The fisheries policy exemplifies the Tribes’ approach of “cooperation over confrontation.” Antone Minthorn, Chairman of CTUIR’s Board of Trustees, or leader of the Tribes, said, “If we have to, we will litigate to protect our treaty-reserved rights, but we have seen that we can create solutions which meet everyone’s needs by sitting down with our neighbors, listening to each other, and developing our own solutions. … We believe the cooperative process between neighbors can be used as a model for success in the region and beyond” (Record, 2008).

Northwest Umatilla-20150722-00514The Harvard Project on American Indian Economic Development listed the CTUIR as an Honoring Nation award winner for its Umatilla River Basin project (2014). The Harvard Project recognizes conditions when American Indian nations use applied research and service to achieve sustained, self-determined social and economic development. It recognizes outstanding examples of Tribal governance through the annual Honoring Nations Awards. When the CTUIR won this award in 2002 for its Salmon Recovery Project, it was just the first of several such awards.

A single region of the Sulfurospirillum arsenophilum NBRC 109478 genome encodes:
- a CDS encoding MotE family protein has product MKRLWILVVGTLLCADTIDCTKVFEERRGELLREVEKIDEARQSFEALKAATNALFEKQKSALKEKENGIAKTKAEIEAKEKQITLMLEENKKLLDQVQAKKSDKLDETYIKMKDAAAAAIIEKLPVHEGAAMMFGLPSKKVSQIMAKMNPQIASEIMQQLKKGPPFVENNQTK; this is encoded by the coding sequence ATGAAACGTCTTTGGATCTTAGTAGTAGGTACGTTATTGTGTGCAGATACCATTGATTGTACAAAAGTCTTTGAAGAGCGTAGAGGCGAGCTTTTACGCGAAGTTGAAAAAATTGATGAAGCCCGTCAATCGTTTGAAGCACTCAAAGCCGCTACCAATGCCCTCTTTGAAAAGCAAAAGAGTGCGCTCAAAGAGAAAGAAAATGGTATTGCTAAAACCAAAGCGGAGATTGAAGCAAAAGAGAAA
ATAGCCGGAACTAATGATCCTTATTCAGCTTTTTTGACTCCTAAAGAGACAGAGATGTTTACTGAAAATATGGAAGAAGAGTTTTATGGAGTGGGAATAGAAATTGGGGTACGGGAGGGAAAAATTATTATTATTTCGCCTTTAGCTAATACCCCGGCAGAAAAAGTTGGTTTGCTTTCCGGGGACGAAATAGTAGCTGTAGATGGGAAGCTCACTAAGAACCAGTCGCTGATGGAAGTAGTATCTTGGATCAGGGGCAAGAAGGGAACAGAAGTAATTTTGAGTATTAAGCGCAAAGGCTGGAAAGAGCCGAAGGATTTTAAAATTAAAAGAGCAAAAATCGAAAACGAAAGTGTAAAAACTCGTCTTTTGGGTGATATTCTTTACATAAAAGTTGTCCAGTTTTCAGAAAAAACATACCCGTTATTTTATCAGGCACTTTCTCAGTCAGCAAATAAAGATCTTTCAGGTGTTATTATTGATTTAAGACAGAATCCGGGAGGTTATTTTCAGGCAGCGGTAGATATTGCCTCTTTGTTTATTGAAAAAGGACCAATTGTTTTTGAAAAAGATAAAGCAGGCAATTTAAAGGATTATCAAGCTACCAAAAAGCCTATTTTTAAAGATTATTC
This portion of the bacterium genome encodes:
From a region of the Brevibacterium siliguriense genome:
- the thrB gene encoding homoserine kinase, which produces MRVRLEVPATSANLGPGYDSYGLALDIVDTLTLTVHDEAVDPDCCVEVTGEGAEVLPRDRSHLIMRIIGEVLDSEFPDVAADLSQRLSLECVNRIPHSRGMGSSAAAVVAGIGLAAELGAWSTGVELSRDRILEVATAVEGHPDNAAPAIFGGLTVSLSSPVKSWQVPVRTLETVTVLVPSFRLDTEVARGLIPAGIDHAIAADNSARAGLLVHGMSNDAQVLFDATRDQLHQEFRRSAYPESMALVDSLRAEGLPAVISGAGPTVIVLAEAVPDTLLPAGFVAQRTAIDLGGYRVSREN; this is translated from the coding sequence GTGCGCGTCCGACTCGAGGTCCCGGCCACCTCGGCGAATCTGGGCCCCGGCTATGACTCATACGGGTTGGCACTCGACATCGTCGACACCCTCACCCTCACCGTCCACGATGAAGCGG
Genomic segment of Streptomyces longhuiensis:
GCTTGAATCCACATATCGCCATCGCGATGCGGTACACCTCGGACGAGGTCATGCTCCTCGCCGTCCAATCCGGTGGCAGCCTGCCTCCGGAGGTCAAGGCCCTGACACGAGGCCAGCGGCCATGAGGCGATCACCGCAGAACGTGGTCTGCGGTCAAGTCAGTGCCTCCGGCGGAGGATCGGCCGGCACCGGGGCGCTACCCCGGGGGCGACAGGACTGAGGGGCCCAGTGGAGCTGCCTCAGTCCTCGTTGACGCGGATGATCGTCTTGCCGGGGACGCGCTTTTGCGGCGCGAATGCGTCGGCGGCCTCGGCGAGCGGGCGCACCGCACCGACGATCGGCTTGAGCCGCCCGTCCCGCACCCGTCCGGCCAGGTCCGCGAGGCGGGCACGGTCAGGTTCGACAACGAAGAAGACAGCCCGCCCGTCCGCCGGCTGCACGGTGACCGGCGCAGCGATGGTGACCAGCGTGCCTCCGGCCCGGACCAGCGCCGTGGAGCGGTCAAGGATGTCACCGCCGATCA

Non-academic me here again: I’ll be interviewing Antone Minthorn about this and I’m very excited to hear his vision for the Tribes’ governance style.

In the meantime, I’ve spent the last two days listening to their Youth Council, and to young adults helping mentor youth, and to elderly people. One of the things I learned was a Creation story that includes gifts animals gave when the first Human was being made. I won’t tell you the whole story, but the Salmon chose to give two gifts. And they were good gifts. The first one was its life, so humans could feed off salmon and live. The second gift was the Salmon’s Voice. But humans had to promise to speak on behalf of the Salmon and preserve it and the land and water in return.

In the Tamastslikt Cultural Center, there are many exhibits about the past, present, and future of the Tribes. One of them says that once the salmon returned to the Umatilla River, as the salmon thrived, so did the People. I’m wondering if Voice had something to do with it.

17 July 2015

High stakes